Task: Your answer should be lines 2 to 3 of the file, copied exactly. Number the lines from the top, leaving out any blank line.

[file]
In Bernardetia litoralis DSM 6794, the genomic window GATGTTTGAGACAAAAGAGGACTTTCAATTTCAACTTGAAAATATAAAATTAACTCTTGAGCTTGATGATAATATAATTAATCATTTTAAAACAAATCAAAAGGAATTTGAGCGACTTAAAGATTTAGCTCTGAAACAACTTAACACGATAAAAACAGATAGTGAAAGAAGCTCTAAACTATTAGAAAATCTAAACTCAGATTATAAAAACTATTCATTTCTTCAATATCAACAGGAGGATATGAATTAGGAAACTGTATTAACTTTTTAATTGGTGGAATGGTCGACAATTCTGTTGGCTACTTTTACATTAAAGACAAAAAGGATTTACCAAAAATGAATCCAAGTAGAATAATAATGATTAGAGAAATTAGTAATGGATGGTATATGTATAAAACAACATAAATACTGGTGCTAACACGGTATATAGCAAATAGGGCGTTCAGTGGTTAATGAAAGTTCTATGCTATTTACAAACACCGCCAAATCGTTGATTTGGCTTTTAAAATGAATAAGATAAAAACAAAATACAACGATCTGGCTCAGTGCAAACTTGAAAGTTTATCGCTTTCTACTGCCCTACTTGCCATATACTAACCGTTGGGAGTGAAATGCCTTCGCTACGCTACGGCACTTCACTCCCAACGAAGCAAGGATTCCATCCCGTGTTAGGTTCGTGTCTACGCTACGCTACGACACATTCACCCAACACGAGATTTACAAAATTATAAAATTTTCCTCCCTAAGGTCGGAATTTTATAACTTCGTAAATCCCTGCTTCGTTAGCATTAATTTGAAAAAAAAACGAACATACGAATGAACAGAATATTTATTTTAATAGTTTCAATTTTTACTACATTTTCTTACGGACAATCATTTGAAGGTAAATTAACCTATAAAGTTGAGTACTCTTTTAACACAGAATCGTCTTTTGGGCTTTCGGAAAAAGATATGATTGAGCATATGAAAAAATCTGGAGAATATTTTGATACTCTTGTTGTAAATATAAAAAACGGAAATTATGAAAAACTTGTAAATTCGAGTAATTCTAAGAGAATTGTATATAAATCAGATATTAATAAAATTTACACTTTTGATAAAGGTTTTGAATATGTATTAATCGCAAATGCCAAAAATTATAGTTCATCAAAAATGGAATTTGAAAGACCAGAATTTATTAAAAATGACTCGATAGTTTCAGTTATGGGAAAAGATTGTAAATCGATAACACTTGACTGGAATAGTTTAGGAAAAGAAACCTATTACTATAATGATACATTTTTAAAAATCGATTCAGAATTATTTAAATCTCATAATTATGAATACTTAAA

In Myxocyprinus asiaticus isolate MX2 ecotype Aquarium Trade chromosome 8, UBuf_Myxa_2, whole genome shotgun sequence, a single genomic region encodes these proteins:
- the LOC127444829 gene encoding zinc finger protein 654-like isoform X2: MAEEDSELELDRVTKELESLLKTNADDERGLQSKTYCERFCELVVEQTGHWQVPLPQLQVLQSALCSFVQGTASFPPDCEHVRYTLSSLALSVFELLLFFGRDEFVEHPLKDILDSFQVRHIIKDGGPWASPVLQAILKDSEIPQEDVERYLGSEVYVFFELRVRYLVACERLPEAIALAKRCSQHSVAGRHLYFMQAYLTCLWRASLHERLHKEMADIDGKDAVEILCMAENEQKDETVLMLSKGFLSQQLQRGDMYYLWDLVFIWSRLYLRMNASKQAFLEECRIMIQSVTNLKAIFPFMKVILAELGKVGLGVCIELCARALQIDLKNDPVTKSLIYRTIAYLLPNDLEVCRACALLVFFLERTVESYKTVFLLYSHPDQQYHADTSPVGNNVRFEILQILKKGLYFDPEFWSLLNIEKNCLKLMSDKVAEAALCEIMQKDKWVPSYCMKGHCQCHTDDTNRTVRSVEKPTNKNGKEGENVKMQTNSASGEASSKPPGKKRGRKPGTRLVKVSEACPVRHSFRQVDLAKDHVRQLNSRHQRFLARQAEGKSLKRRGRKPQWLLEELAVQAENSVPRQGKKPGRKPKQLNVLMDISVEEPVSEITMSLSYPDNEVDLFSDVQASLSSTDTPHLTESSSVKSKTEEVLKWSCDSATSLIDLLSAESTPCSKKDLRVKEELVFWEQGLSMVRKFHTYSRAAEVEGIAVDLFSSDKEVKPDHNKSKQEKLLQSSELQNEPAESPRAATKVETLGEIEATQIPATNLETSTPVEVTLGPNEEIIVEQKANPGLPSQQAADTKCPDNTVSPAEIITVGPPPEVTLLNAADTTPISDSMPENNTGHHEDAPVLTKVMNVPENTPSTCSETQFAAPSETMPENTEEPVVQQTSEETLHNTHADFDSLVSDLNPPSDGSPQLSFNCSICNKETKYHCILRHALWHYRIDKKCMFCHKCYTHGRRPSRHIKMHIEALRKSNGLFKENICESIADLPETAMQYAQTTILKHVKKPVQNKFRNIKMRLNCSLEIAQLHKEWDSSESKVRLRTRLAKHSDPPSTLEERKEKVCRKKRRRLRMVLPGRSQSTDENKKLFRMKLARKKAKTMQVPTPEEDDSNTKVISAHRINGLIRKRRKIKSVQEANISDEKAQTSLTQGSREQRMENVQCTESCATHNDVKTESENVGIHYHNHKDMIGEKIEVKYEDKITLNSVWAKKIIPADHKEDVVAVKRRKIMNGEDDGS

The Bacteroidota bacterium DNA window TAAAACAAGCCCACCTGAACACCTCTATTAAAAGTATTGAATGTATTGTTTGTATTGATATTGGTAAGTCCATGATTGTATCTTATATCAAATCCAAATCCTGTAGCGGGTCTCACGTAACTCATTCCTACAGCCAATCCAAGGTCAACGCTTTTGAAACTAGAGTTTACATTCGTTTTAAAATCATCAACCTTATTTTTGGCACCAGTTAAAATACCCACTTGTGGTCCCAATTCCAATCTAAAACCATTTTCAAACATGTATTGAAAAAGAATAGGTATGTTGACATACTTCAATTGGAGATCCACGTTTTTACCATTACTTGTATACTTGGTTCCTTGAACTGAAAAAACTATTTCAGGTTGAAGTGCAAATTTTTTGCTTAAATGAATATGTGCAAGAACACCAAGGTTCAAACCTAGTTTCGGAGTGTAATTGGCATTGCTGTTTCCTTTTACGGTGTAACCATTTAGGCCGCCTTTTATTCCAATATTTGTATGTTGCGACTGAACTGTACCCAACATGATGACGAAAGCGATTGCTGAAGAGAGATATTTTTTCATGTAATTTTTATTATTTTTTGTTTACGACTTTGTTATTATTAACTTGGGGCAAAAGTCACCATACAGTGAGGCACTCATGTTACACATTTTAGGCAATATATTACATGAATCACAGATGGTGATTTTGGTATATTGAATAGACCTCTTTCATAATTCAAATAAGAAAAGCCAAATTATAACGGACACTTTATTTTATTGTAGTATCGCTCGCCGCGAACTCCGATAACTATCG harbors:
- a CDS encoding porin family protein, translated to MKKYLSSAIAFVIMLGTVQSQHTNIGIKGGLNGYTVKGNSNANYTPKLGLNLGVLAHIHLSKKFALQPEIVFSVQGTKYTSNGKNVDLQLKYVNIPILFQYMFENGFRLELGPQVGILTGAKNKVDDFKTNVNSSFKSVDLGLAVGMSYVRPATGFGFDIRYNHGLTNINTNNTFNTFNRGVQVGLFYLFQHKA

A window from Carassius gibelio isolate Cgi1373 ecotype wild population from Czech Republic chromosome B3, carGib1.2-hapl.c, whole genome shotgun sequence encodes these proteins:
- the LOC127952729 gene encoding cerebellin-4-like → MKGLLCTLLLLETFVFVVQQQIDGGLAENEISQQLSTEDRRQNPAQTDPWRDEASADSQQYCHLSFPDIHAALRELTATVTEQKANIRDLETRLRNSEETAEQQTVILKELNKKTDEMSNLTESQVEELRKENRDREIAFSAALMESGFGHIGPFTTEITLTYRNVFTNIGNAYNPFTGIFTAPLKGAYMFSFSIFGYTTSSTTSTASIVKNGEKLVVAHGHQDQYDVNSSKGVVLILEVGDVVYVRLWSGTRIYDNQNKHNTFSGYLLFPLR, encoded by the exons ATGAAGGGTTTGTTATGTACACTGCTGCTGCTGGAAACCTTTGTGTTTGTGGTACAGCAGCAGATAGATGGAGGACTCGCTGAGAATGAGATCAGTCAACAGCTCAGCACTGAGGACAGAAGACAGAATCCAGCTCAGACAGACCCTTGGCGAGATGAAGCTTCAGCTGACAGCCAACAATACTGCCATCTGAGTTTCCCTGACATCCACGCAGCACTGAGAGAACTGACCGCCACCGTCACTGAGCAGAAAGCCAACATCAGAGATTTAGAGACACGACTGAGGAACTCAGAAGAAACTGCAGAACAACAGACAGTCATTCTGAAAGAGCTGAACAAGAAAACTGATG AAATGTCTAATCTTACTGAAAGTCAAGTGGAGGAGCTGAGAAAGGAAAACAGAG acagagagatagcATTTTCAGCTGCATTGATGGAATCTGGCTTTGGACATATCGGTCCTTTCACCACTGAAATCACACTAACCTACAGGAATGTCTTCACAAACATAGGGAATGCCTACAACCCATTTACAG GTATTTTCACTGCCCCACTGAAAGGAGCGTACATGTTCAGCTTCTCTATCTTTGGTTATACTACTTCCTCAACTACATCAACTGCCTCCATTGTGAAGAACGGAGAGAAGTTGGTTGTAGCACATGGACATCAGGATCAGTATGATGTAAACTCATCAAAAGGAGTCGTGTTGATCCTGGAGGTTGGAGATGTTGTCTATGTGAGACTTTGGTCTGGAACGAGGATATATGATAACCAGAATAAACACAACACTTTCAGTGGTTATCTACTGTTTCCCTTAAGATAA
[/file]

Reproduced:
In Myxocyprinus asiaticus isolate MX2 ecotype Aquarium Trade chromosome 8, UBuf_Myxa_2, whole genome shotgun sequence, a single genomic region encodes these proteins:
- the LOC127444829 gene encoding zinc finger protein 654-like isoform X2: MAEEDSELELDRVTKELESLLKTNADDERGLQSKTYCERFCELVVEQTGHWQVPLPQLQVLQSALCSFVQGTASFPPDCEHVRYTLSSLALSVFELLLFFGRDEFVEHPLKDILDSFQVRHIIKDGGPWASPVLQAILKDSEIPQEDVERYLGSEVYVFFELRVRYLVACERLPEAIALAKRCSQHSVAGRHLYFMQAYLTCLWRASLHERLHKEMADIDGKDAVEILCMAENEQKDETVLMLSKGFLSQQLQRGDMYYLWDLVFIWSRLYLRMNASKQAFLEECRIMIQSVTNLKAIFPFMKVILAELGKVGLGVCIELCARALQIDLKNDPVTKSLIYRTIAYLLPNDLEVCRACALLVFFLERTVESYKTVFLLYSHPDQQYHADTSPVGNNVRFEILQILKKGLYFDPEFWSLLNIEKNCLKLMSDKVAEAALCEIMQKDKWVPSYCMKGHCQCHTDDTNRTVRSVEKPTNKNGKEGENVKMQTNSASGEASSKPPGKKRGRKPGTRLVKVSEACPVRHSFRQVDLAKDHVRQLNSRHQRFLARQAEGKSLKRRGRKPQWLLEELAVQAENSVPRQGKKPGRKPKQLNVLMDISVEEPVSEITMSLSYPDNEVDLFSDVQASLSSTDTPHLTESSSVKSKTEEVLKWSCDSATSLIDLLSAESTPCSKKDLRVKEELVFWEQGLSMVRKFHTYSRAAEVEGIAVDLFSSDKEVKPDHNKSKQEKLLQSSELQNEPAESPRAATKVETLGEIEATQIPATNLETSTPVEVTLGPNEEIIVEQKANPGLPSQQAADTKCPDNTVSPAEIITVGPPPEVTLLNAADTTPISDSMPENNTGHHEDAPVLTKVMNVPENTPSTCSETQFAAPSETMPENTEEPVVQQTSEETLHNTHADFDSLVSDLNPPSDGSPQLSFNCSICNKETKYHCILRHALWHYRIDKKCMFCHKCYTHGRRPSRHIKMHIEALRKSNGLFKENICESIADLPETAMQYAQTTILKHVKKPVQNKFRNIKMRLNCSLEIAQLHKEWDSSESKVRLRTRLAKHSDPPSTLEERKEKVCRKKRRRLRMVLPGRSQSTDENKKLFRMKLARKKAKTMQVPTPEEDDSNTKVISAHRINGLIRKRRKIKSVQEANISDEKAQTSLTQGSREQRMENVQCTESCATHNDVKTESENVGIHYHNHKDMIGEKIEVKYEDKITLNSVWAKKIIPADHKEDVVAVKRRKIMNGEDDGS